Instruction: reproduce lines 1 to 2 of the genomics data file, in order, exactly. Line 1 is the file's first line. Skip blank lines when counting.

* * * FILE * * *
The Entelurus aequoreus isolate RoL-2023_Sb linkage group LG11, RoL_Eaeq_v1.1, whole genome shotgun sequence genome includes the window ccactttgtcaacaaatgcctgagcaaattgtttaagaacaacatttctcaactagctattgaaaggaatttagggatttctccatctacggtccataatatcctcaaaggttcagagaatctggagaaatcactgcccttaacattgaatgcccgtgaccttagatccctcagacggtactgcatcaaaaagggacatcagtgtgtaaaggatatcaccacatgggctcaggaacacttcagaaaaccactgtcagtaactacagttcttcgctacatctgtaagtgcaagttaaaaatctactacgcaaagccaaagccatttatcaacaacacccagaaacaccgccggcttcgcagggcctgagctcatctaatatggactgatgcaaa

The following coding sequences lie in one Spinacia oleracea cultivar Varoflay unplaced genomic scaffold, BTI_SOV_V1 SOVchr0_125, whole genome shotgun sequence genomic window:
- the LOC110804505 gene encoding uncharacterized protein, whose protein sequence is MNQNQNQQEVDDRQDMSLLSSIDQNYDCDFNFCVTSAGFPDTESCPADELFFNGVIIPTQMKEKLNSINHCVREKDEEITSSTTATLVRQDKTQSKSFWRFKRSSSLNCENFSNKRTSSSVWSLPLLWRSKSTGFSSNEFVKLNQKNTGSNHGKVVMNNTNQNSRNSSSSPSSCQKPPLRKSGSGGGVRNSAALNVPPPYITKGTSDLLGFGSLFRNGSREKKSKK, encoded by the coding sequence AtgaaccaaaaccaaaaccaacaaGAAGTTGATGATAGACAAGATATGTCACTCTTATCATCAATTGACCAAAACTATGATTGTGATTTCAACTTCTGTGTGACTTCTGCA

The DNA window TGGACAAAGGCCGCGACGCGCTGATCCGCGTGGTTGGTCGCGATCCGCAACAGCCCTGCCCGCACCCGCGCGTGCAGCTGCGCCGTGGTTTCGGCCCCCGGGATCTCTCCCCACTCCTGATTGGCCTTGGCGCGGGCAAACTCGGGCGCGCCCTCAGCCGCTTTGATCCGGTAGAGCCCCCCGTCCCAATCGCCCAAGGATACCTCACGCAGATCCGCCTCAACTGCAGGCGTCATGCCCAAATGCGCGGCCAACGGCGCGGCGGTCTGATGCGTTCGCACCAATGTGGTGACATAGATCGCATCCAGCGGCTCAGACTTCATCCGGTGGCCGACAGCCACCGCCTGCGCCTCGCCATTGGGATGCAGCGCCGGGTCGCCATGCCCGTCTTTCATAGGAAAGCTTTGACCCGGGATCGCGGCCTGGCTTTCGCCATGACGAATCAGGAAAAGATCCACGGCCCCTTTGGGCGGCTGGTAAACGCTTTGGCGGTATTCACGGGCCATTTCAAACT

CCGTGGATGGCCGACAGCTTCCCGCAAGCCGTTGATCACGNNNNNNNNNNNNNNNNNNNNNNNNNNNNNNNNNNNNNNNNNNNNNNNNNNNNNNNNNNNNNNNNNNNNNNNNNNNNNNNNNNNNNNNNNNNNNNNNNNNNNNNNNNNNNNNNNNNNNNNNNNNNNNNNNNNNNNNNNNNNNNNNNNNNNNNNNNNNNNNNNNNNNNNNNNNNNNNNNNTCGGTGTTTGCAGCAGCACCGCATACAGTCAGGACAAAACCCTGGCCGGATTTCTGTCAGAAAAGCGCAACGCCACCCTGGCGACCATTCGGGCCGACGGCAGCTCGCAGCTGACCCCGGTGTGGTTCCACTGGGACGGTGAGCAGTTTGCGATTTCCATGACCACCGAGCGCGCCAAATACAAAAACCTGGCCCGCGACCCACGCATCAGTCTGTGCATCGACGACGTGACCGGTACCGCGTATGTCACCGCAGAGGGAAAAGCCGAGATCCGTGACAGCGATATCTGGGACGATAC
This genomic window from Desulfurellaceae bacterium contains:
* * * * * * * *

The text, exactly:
The Entelurus aequoreus isolate RoL-2023_Sb linkage group LG11, RoL_Eaeq_v1.1, whole genome shotgun sequence genome includes the window ccactttgtcaacaaatgcctgagcaaattgtttaagaacaacatttctcaactagctattgaaaggaatttagggatttctccatctacggtccataatatcctcaaaggttcagagaatctggagaaatcactgcccttaacattgaatgcccgtgaccttagatccctcagacggtactgcatcaaaaagggacatcagtgtgtaaaggatatcaccacatgggctcaggaacacttcagaaaaccactgtcagtaactacagttcttcgctacatctgtaagtgcaagttaaaaatctactacgcaaagccaaagccatttatcaacaacacccagaaacaccgccggcttcgcagggcctgagctcatctaatatggactgatgcaaa

The following coding sequences lie in one Spinacia oleracea cultivar Varoflay unplaced genomic scaffold, BTI_SOV_V1 SOVchr0_125, whole genome shotgun sequence genomic window: